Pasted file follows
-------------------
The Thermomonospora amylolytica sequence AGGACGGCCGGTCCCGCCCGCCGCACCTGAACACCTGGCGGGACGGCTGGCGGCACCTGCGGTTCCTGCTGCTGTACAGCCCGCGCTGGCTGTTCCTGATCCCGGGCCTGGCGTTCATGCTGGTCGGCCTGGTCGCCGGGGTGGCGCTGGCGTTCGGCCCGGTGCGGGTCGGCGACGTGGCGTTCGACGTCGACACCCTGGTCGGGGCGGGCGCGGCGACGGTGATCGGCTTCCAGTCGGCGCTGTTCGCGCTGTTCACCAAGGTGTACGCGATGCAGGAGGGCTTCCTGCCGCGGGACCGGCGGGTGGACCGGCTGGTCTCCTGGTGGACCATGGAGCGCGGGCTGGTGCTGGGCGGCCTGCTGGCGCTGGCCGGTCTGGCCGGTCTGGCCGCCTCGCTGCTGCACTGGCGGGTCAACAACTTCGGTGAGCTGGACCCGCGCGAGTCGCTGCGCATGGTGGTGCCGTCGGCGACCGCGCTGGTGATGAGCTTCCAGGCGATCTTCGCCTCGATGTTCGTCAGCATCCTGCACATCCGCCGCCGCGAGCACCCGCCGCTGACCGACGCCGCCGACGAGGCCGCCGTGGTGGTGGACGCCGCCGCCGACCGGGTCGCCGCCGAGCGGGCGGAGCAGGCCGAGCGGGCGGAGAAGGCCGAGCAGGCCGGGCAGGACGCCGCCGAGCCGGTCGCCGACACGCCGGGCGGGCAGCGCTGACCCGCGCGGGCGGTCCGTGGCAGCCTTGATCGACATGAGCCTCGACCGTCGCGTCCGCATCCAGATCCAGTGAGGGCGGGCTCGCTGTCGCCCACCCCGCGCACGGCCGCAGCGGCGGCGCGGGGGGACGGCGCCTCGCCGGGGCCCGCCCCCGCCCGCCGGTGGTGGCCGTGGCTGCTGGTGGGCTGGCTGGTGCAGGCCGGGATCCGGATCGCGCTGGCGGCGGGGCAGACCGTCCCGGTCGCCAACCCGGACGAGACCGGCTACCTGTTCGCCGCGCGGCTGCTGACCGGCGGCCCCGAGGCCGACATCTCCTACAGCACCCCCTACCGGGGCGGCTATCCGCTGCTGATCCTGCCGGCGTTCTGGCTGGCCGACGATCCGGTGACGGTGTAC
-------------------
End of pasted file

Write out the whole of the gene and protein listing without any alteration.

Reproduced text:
The Thermomonospora amylolytica sequence AGGACGGCCGGTCCCGCCCGCCGCACCTGAACACCTGGCGGGACGGCTGGCGGCACCTGCGGTTCCTGCTGCTGTACAGCCCGCGCTGGCTGTTCCTGATCCCGGGCCTGGCGTTCATGCTGGTCGGCCTGGTCGCCGGGGTGGCGCTGGCGTTCGGCCCGGTGCGGGTCGGCGACGTGGCGTTCGACGTCGACACCCTGGTCGGGGCGGGCGCGGCGACGGTGATCGGCTTCCAGTCGGCGCTGTTCGCGCTGTTCACCAAGGTGTACGCGATGCAGGAGGGCTTCCTGCCGCGGGACCGGCGGGTGGACCGGCTGGTCTCCTGGTGGACCATGGAGCGCGGGCTGGTGCTGGGCGGCCTGCTGGCGCTGGCCGGTCTGGCCGGTCTGGCCGCCTCGCTGCTGCACTGGCGGGTCAACAACTTCGGTGAGCTGGACCCGCGCGAGTCGCTGCGCATGGTGGTGCCGTCGGCGACCGCGCTGGTGATGAGCTTCCAGGCGATCTTCGCCTCGATGTTCGTCAGCATCCTGCACATCCGCCGCCGCGAGCACCCGCCGCTGACCGACGCCGCCGACGAGGCCGCCGTGGTGGTGGACGCCGCCGCCGACCGGGTCGCCGCCGAGCGGGCGGAGCAGGCCGAGCGGGCGGAGAAGGCCGAGCAGGCCGGGCAGGACGCCGCCGAGCCGGTCGCCGACACGCCGGGCGGGCAGCGCTGACCCGCGCGGGCGGTCCGTGGCAGCCTTGATCGACATGAGCCTCGACCGTCGCGTCCGCATCCAGATCCAGTGAGGGCGGGCTCGCTGTCGCCCACCCCGCGCACGGCCGCAGCGGCGGCGCGGGGGGACGGCGCCTCGCCGGGGCCCGCCCCCGCCCGCCGGTGGTGGCCGTGGCTGCTGGTGGGCTGGCTGGTGCAGGCCGGGATCCGGATCGCGCTGGCGGCGGGGCAGACCGTCCCGGTCGCCAACCCGGACGAGACCGGCTACCTGTTCGCCGCGCGGCTGCTGACCGGCGGCCCCGAGGCCGACATCTCCTACAGCACCCCCTACCGGGGCGGCTATCCGCTGCTGATCCTGCCGGCGTTCTGGCTGGCCGACGATCCGGTGACGGTGTAC